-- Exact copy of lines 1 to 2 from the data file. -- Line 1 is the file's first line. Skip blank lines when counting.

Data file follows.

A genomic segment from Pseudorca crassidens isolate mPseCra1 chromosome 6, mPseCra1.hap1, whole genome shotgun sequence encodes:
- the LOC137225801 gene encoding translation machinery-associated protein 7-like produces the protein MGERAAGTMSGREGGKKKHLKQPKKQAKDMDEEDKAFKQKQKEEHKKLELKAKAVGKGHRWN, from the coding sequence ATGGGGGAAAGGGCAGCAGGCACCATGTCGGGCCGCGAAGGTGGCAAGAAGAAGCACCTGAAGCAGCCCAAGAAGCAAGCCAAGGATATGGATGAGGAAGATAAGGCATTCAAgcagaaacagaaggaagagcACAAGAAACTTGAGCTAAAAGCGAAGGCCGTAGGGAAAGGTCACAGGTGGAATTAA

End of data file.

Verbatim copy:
A genomic segment from Pseudorca crassidens isolate mPseCra1 chromosome 6, mPseCra1.hap1, whole genome shotgun sequence encodes:
- the LOC137225801 gene encoding translation machinery-associated protein 7-like produces the protein MGERAAGTMSGREGGKKKHLKQPKKQAKDMDEEDKAFKQKQKEEHKKLELKAKAVGKGHRWN, from the coding sequence ATGGGGGAAAGGGCAGCAGGCACCATGTCGGGCCGCGAAGGTGGCAAGAAGAAGCACCTGAAGCAGCCCAAGAAGCAAGCCAAGGATATGGATGAGGAAGATAAGGCATTCAAgcagaaacagaaggaagagcACAAGAAACTTGAGCTAAAAGCGAAGGCCGTAGGGAAAGGTCACAGGTGGAATTAA